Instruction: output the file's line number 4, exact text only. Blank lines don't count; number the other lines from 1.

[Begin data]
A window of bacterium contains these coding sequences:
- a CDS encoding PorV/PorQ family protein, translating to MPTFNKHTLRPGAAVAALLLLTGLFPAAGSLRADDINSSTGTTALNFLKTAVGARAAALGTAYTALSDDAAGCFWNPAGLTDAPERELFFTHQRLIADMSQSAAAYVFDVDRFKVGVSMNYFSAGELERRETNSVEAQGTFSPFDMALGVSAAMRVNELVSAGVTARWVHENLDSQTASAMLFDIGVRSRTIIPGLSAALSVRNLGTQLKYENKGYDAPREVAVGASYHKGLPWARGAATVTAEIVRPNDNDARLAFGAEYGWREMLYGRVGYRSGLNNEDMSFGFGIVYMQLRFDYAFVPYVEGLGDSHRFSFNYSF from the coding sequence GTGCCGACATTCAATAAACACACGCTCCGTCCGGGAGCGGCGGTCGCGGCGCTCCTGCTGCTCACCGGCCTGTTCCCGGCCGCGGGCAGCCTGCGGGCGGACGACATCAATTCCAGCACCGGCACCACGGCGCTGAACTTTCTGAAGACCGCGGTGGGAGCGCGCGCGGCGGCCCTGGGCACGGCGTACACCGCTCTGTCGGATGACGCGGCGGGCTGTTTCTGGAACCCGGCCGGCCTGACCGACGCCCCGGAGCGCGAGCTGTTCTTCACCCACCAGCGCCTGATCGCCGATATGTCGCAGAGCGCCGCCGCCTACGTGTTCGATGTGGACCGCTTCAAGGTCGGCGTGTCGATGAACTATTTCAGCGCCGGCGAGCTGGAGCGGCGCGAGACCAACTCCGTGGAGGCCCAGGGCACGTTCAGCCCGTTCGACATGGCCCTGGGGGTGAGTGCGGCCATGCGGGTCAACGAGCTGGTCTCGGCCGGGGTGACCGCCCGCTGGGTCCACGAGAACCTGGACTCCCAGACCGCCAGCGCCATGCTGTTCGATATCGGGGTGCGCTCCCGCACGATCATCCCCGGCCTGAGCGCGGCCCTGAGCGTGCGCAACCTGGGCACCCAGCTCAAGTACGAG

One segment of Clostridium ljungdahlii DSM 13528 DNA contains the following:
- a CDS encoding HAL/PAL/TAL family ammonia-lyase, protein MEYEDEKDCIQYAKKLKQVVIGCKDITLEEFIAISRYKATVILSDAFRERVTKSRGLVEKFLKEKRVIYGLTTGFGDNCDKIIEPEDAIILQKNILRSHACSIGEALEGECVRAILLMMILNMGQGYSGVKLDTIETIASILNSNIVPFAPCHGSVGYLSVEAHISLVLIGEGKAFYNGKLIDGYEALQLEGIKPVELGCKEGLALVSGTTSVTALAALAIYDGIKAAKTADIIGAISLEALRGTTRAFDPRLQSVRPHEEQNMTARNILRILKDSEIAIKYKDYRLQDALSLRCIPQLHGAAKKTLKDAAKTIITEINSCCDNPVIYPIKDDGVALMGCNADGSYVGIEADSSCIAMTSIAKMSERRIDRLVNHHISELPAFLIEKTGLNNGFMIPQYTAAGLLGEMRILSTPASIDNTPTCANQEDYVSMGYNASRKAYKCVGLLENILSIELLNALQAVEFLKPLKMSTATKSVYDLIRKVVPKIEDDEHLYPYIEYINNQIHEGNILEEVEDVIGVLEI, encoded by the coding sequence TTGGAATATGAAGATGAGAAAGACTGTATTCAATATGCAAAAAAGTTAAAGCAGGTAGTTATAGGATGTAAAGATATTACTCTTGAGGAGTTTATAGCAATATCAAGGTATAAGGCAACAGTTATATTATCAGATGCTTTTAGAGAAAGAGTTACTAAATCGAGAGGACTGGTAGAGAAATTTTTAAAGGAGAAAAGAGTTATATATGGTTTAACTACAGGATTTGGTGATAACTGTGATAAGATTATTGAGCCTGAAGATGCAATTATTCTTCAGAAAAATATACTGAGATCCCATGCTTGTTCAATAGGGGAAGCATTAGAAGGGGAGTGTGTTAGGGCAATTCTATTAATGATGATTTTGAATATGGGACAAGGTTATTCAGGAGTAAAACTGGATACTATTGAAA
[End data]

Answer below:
- a CDS encoding HAL/PAL/TAL family ammonia-lyase, protein MEYEDEKDCIQYAKKLKQVVIGCKDITLEEFIAISRYKATVILSDAFRERVTKSRGLVEKFLKEKRVIYGLTTGFGDNCDKIIEPEDAIILQKNILRSHACSIGEALEGECVRAILLMMILNMGQGYSGVKLDTIETIASILNSNIVPFAPCHGSVGYLSVEAHISLVLIGEGKAFYNGKLIDGYEALQLEGIKPVELGCKEGLALVSGTTSVTALAALAIYDGIKAAKTADIIGAISLEALRGTTRAFDPRLQSVRPHEEQNMTARNILRILKDSEIAIKYKDYRLQDALSLRCIPQLHGAAKKTLKDAAKTIITEINSCCDNPVIYPIKDDGVALMGCNADGSYVGIEADSSCIAMTSIAKMSERRIDRLVNHHISELPAFLIEKTGLNNGFMIPQYTAAGLLGEMRILSTPASIDNTPTCANQEDYVSMGYNASRKAYKCVGLLENILSIELLNALQAVEFLKPLKMSTATKSVYDLIRKVVPKIEDDEHLYPYIEYINNQIHEGNILEEVEDVIGVLEI, encoded by the coding sequence TTGGAATATGAAGATGAGAAAGACTGTATTCAATATGCAAAAAAGTTAAAGCAGGTAGTTATAGGATGTAAAGATATTACTCTTGAGGAGTTTATAGCAATATCAAGGTATAAGGCAACAGTTATATTATCAGATGCTTTTAGAGAAAGAGTTACTAAATCGAGAGGACTGGTAGAGAAATTTTTAAAGGAGAAAAGAGTTATATATGGTTTAACTACAGGATTTGGTGATAACTGTGATAAGATTATTGAGCCTGAAGATGCAATTATTCTTCAGAAAAATATACTGAGATCCCATGCTTGTTCAATAGGGGAAGCATTAGAAGGGGAGTGTGTTAGGGCAATTCTATTAATGATGATTTTGAATATGGGACAAGGTTATTCAGGAGTAAAACTGGATACTATTGAAA